Statement of University of Massachusetts Amherst Chancellor Kumble Subbaswamy

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UMASS, Amherst – An event scheduled for Nov. 12 on the UMass Amherst campus focusing on the anti-Israel “Boycott, Divest, Sanction” movement (BDS) is being presented by a private foundation – not by the university.  This private foundation has, as many non-UMass organizations regularly do, rented space on campus to host the upcoming event, which is being billed as a panel discussion on “The Attack on BDS and American Democracy.” Despite our concerns regarding this particular gathering, based on its title and past statements by its panelists, as a public institution UMass is bound by the First Amendment to the Constitution to apply a content-neutral standard when making facilities available to outside organizations. For this reason, and in adherence to the principles of academic freedom, the university will take no steps to inhibit this event.

However, while UMass Amherst is firmly committed to the principles of free speech and academic freedom, the University remains firmly opposed to BDS and to academic boycotts of any kind. Academic boycotts are antithetical to academic freedom and it is ironic that individuals, who rely upon that very freedom to make their case, should advocate for a movement, in BDS, that seeks to suppress it.

It is troubling that such a one-dimensional, polarizing event should take place on our campus. A panel discussion where only one perspective is shared does little to increase the understanding of such a complex topic like the Israeli-Palestinian conflict. Furthermore, because the BDS position in general fails to acknowledge the humanity on the Israeli side of the conflict and is considered by many as anti-Semitic, the upcoming event could very well alienate many of our Jewish students and other members of our campus community.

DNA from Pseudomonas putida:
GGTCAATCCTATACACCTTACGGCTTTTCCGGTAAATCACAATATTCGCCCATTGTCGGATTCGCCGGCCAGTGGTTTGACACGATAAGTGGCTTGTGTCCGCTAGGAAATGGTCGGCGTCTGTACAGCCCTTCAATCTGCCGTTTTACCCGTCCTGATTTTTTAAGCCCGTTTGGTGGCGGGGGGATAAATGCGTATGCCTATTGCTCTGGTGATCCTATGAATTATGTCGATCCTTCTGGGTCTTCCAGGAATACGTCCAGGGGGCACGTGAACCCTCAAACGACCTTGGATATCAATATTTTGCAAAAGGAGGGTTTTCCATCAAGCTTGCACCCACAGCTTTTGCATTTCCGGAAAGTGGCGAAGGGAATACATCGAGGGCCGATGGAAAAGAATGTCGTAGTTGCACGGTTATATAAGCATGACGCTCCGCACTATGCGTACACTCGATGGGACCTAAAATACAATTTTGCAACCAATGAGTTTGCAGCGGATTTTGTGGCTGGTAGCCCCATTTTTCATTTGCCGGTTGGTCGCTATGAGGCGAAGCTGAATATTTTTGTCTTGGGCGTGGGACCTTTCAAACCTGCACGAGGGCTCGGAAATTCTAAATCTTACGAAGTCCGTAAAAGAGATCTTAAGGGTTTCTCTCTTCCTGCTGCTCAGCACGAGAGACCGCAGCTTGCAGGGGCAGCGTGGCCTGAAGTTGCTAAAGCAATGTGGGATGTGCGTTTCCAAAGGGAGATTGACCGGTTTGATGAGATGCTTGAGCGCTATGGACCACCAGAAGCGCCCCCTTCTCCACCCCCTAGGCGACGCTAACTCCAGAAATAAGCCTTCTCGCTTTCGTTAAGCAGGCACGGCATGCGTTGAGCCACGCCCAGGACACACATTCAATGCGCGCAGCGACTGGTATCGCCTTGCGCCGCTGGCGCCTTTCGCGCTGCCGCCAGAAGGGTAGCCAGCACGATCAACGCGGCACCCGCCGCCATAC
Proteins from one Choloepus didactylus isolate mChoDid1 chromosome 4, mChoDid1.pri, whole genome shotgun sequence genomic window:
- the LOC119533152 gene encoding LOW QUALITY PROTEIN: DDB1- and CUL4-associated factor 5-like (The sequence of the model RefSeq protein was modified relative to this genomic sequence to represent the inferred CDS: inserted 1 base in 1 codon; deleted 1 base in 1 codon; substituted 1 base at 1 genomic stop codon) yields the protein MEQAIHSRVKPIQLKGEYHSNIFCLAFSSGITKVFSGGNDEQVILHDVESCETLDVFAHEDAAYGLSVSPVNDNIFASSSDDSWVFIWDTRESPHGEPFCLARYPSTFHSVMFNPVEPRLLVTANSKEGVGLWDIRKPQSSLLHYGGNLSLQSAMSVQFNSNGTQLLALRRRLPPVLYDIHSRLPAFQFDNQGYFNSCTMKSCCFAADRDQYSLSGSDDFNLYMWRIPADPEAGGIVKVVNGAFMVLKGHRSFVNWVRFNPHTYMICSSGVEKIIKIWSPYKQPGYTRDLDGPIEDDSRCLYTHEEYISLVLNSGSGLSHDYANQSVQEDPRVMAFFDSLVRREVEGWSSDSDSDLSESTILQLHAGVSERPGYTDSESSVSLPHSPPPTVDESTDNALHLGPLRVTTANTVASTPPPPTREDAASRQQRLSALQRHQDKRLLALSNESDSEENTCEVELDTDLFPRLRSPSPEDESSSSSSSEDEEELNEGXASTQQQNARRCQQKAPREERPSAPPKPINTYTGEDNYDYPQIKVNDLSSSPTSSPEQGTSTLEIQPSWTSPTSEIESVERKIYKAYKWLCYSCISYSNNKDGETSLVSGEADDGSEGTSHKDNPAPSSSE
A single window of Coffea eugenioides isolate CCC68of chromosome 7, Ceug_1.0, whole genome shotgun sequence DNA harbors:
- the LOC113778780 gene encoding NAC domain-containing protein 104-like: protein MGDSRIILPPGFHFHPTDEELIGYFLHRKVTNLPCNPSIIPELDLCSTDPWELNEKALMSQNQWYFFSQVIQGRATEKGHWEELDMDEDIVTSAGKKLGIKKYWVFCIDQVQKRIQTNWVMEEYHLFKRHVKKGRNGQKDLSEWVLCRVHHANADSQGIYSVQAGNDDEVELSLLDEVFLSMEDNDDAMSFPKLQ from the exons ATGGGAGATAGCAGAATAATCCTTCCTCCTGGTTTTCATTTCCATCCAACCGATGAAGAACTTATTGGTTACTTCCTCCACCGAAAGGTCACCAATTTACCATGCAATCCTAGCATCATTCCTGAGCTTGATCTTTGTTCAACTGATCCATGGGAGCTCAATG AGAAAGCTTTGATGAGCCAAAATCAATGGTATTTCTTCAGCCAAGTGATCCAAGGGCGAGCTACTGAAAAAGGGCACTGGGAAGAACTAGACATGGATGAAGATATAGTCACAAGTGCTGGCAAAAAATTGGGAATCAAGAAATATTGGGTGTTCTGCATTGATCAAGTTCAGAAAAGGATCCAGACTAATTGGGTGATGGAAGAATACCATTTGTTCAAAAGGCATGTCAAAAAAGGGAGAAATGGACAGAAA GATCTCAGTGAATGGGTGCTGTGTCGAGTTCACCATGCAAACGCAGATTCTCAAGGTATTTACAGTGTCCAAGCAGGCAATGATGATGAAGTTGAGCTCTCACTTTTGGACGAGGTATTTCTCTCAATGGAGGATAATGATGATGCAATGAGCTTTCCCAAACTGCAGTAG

Clearly, the divisions among Palestinians and Israelis represent one of the intractable problems of our times, and we acknowledge the suffering that exists on all sides. But if we are going to truly build a community of dignity and respect, we must step outside our own echo-chambers and encourage the free exchange of ideas. And while I wholeheartedly support freedom of speech for all, I also maintain that, as chancellor, I have a duty to be a voice for our campus’s values. And one of those values, which I think is critically important in ensuring a safe and welcoming living-learning community, is inclusion. We remain committed to ensuring an inclusive campus that will continue to prioritize the safety and security of all students.When outside organizations come onto our campus and give a high-profile platform for one-sided and divisive political positions that some view as deeply offensive, they are saying to valued members of our community that they don’t belong.  This is the antithesis of our commitment to inclusion, and we will not hesitate to speak out against efforts to divide our campus community.
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